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Home // Research // FHSE // IDENT - Identités socio-culturelles et politiques identitaires au Luxembourg

IDENT - Identités socio-culturelles et politiques identitaires au Luxembourg

The project was completed in August 2010 and the website is no longer updated. But you can still find information about the project on this website and you will have access to the research findings via the final publication. (Information concerning the follow-up project can be found here.)

German version
IPSE – Identités, Politiques, Sociétés, Espaces (Hg.): Doing Identity in Luxemburg. Subjektive Aneignungen – institutionelle Zuschreibungen – sozio-kulturelle Milieus. Bielefeld, transcript-Verlag, 2010, 304 p., ISBN 978-3-8376-1448-0 .


English version
IPSE – Identités, Politiques, Sociétés, Espaces (Ed.): Doing Identity in Luxembourg. Subjective Appropriations – Institutional Attributions – Socio-Cultural Milieus. Bielefeld, transcript-Verlag, 2011, 298 p., ISBN 978-3-8376-1667-5 .


French version
IPSE – Identités, Politiques, Sociétés, Espaces (Ed.): Construire des identités au Luxembourg. Appropriations subjectives – Projections institutionnelles – Milieux socio-culturels. Paris, Berg International, 2011, 320 p., ISBN 978-2-917191-44-6 .


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An interdisciplinary project of the IPSE Research Unit (Identités. Politiques, Société, Espaces), IDENT is funded by the University of Luxembourg and running over a three-year period (2007-2010).

Individual and collective identity patterns are considered constitutive elements of communities and they substantially contribute to social cohesion. The aim of this project is to explore some specific facets of identity construction processes in Luxembourg from an interdisciplinary perspective.

To achieve this aim, we are focusing on the articulation and interaction of attributed identities on the one hand, and appropriated identities on the other hand.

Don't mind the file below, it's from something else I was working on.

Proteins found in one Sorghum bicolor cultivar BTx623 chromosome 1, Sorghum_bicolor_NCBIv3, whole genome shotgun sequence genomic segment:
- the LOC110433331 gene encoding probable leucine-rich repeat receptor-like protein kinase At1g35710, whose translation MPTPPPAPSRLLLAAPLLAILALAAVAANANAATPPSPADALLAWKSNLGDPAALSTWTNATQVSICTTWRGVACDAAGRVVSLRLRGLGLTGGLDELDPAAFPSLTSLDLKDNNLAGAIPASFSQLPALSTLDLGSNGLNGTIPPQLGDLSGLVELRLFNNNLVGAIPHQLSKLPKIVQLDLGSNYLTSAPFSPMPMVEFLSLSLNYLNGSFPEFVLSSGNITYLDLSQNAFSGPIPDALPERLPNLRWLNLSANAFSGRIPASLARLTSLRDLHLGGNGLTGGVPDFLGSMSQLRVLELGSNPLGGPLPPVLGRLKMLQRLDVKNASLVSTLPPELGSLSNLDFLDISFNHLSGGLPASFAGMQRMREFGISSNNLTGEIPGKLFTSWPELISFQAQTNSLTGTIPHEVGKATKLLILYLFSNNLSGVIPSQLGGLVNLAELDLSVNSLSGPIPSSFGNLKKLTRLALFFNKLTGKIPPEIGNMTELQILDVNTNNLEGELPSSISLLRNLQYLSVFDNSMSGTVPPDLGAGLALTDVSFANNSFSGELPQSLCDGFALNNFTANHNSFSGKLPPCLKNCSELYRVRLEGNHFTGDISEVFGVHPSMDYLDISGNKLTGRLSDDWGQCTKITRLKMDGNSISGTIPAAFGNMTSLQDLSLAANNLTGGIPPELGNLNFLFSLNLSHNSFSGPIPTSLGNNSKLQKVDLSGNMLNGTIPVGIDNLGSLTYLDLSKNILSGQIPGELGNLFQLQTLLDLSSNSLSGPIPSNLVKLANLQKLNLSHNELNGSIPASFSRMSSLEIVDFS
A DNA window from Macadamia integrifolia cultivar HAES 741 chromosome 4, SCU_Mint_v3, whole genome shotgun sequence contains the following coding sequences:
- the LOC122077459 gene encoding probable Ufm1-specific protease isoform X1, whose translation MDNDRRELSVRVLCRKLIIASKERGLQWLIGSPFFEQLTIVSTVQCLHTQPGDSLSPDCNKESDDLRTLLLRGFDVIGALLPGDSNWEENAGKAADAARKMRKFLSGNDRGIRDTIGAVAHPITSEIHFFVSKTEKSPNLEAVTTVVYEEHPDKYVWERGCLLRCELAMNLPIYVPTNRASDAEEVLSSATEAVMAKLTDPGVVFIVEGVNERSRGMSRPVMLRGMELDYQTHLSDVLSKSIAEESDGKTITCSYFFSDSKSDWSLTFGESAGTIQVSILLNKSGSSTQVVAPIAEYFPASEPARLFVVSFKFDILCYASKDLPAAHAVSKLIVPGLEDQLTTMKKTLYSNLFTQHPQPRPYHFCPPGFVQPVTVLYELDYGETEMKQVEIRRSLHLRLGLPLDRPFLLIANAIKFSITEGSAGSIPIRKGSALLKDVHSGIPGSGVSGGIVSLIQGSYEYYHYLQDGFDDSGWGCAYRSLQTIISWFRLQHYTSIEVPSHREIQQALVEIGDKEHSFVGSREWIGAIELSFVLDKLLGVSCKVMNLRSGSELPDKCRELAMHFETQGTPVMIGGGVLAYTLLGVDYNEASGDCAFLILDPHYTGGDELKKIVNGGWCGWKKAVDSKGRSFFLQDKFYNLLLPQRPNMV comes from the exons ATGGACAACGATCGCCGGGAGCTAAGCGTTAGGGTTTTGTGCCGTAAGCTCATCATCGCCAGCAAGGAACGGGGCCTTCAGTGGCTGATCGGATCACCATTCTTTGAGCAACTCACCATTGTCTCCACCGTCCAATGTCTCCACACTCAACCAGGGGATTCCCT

• Articulated identities are forms of identity produced and disseminated through various political and/or media discourses.
  • Appropriated identities are the ‘lived’ identity patterns that occur in selected socio-cultural milieus of Luxembourgish society.
  • Special attention is given to the processes of identity construction, as well as to the interdependencies between the attribution and appropriation processes of the plural identities described above.

The divergences between attributed and appropriated identities reveal more than the disconnection of civil society and hegemonic identity politics: they also provide explanations for more fundamental socio-political deficits in the Grand Duchy. Our approach is non-essentialist and involves an understanding of identity as dynamic. This allows for an analysis of identity as being both the result and a constituent of social constructions of reality. For this purpose, we rely on a broad array of quantitative and qualitative research methods used in cultural studies and social sciences.


The society of the Grand Duchy is a particularly rewarding terrain for such a study. The multilingual context as well as the immigration-related cultural diversity, for instance, create manifold linguistic and cultural identity patterns. Furthermore, the hegemonic identity discourses in Luxembourg are, to a relatively high degree, influenced by (greater) regional and international elements. This can be accounted for by historical aspects and the geographic location as well as the economic and political developments of the post-war era. The latter, for instance, have transformed the microstate into both a first rank banking center and one of Europe’s three capitals. From an empirical and methodological perspective, the ‘smallness’ of the Grand Duchy offers an interesting study area that, in some respect, resembles a laboratory situation.